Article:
The Carlsbad Current-Argus reports the boom began in about mid-2017. Linda Dodd, executive director of the United Way of Carlsbad and South Eddy County, says the boom led to a dramatic influx of workers into the area, increasing housing demands and causing housing costs to spike.

She says she still sees some families living in their vehicles because places in Carlsbad are too expensive.

Environment Department Accuses Los Alamos Lab Of Violations - Santa Fe New Mexican, Associated Press

State environment officials have accused Los Alamos National Laboratory of violating its hazardous waste permit and state regulations.

The allegations came in a letter the New Mexico Environment Department sent to lab officials in early November, days after a new contractor began operating the lab.

The Santa Fe New Mexican reports the allegations include sending tons of construction waste to a landfill in Santa Fe and sites in Albuquerque and Colorado between 2015 and 2017 without proper notification and labeling.

A spokesman for the lab said it shipped thousands of hazardous waste containers during that time. He said four had discrepancies in documentation and labeling, but neither the public nor the environment was at risk.

State environment and lab officials declined to say whether they're discussing a settlement.

UNM AD Says Football Coach Bob Davie Is Back For 2019 Season - Associated Press

Despite consecutive 3-9 seasons, University of New Mexico officials say football coach Bob Davie will be back next year.

Lobos Athletic Director Eddie Nuñez says he met with Davie on Friday and the veteran coach "is committed to working tirelessly to return UNM to the level of success in 2015 and 2016."

After losing records in each of Davie's first three years at UNM, the Lobos were 7-6 in 2015 and 9-4 the following season.

The 16-10 mark tied the school record for the most victories in back-to-back seasons.

Nuñez says Davie "wants to be at New Mexico and wants nothing more than a program that our university and our fans can be proud of."

If UNM had chosen to terminate Davie's contract, he would have been owed $1.2 million.

Navajo Nation Certifies General Election Results - Farmington Daily Times, Associated Press

Officials on the Navajo Nation have certified results from the tribe's general election.

The final counts show Vice President Jonathan Nez won the tribal presidency with 41,261 votes. Contender and former President Joe Shirley Jr. had 20,751 votes.

Nearly 63,150 ballots were cast in the Nov. 6 election for the presidency and other positions on the reservation. About 94,900 Navajos were registered to vote, putting turnout around 67 percent.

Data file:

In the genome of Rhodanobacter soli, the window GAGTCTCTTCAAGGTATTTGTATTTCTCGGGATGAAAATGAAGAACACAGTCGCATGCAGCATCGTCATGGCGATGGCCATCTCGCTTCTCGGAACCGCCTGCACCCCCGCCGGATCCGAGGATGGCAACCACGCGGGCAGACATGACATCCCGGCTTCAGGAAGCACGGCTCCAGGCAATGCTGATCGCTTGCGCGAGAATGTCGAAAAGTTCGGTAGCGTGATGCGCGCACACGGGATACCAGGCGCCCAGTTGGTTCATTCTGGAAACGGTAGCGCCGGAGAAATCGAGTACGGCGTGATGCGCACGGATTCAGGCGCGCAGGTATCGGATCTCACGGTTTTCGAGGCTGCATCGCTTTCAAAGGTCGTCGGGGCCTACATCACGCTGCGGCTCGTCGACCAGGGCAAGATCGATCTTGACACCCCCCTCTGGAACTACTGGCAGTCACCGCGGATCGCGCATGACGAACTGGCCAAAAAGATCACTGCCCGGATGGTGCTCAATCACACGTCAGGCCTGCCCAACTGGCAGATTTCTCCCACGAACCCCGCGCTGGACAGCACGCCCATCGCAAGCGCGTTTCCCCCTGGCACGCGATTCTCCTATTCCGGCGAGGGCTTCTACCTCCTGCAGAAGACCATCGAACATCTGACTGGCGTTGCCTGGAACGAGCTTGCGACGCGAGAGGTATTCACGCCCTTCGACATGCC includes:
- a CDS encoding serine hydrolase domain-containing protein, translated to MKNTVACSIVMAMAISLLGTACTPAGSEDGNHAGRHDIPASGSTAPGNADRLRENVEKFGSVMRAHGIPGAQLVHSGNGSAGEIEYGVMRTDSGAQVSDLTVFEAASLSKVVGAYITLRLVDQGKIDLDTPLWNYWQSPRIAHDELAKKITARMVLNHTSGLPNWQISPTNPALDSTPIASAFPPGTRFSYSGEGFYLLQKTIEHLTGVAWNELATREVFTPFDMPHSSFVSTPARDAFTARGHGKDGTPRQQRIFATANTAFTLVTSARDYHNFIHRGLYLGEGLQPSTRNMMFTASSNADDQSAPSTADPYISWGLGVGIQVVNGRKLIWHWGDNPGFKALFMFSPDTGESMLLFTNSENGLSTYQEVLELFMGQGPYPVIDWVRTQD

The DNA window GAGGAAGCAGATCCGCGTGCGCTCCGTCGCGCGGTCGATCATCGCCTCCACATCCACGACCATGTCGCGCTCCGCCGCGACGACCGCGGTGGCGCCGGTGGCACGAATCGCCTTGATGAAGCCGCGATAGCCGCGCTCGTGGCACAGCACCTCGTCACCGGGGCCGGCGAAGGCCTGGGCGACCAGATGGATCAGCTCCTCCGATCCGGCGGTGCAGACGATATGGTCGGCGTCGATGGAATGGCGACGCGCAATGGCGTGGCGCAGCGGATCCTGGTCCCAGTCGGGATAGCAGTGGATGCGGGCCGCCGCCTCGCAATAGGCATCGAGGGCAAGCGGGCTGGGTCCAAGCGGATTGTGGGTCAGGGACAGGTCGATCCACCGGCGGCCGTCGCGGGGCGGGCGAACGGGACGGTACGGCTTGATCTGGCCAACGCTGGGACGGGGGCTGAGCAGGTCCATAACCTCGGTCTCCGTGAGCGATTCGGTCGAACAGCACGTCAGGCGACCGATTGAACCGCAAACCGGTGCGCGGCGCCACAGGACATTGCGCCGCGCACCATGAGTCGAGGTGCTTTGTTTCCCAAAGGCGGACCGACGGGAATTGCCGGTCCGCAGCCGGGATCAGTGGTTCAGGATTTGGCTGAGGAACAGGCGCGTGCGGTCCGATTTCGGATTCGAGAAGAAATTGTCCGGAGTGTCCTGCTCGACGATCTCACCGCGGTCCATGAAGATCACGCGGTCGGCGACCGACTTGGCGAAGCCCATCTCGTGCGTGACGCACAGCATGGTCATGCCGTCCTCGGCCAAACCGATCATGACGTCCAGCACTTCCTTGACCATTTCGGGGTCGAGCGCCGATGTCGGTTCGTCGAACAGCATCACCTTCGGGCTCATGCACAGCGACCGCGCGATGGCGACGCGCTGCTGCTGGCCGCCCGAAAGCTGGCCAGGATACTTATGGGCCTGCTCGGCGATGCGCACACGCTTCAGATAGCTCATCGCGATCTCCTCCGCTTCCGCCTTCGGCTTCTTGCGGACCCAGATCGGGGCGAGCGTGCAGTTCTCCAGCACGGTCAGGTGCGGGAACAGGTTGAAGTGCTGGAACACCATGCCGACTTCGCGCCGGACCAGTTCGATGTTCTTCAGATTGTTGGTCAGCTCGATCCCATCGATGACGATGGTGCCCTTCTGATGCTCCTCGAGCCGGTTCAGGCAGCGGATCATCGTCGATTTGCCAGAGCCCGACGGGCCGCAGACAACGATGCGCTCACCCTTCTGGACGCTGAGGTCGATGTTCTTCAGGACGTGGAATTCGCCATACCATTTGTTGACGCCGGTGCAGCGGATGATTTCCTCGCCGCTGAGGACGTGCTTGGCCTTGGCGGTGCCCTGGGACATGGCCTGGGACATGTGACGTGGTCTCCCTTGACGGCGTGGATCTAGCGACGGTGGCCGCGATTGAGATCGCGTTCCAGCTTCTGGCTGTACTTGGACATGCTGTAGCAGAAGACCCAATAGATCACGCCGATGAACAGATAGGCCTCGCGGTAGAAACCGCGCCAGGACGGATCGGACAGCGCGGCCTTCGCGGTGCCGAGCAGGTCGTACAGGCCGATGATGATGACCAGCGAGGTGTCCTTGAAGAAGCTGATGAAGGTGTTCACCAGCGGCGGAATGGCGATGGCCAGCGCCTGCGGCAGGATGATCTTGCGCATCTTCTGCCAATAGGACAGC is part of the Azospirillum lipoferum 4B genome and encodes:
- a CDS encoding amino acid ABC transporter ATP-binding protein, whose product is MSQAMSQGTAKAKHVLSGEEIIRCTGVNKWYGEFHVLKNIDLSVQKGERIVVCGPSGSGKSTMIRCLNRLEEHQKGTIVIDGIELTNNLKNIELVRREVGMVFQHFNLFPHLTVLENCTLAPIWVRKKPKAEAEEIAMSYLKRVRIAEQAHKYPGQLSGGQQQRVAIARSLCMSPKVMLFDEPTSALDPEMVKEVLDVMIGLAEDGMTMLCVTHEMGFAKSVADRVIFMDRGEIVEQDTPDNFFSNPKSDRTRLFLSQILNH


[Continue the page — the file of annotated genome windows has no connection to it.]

The Farmington Daily Times reports the Navajo Board of Election Supervisors certified the results Thursday.

Tribal members also elected representatives to the Navajo Nation Council, the election board and other offices.

The tribe allowed some Navajos who left their information at polling places to vote late after experiencing widespread ballot shortages. That didn't change the outcome of any races.

Lawsuit Says Dog Attacked Man, Service Dog On Albuquerque Bus - Albuquerque Journal, Associated Press

A New Mexico man is suing the city of Albuquerque after he says he and his service animal were attacked by a dog on a city bus.

The Albuquerque Journal reports an attorney for Vernon Lewis recently filed a lawsuit in state district court against the city stemming from an alleged attack last year.

According to the lawsuit, Lewis, who has one leg and uses a wheelchair, boarded a city bus in April 2017 with his small dog, Rocco, on his lap.

The lawsuit says moments later another person boarded the bus along with an "unmuzzled pit bull" that attacked Rocco and Lewis.

Lewis' attorney, David Berlin, says Rocco died weeks after the attack.

Albuquerque Transit Department spokesman Rick De Reyes says it appears the bus driver did not properly follow procedure when he let the pit bull on board.

Albuquerque Day Care Apologizes After Girl Found On Street - KOAT-TV, Associated Press

An Albuquerque day care center is apologizing but has been temporarily closed while the state conducts an investigation after a driver found a 2-year-old girl standing in a traffic lane of a nearby busy street.

KOAT-TV reports that a Hope Head Start and Nursery employee retrieved the girl after the driver stopped and picked up the child Thursday.

Assistant Director Gely Flores says the day care loves its children and is asking parents and the public for forgiveness for the lapse.

Worker Judith Cabalero says she lost track of the girl while tending to another child while two other workers were on break.

The day care has installed a new door lock, is appealing its suspension and faces a hearing Thursday with a Children, Youth and Families Department hearing officer.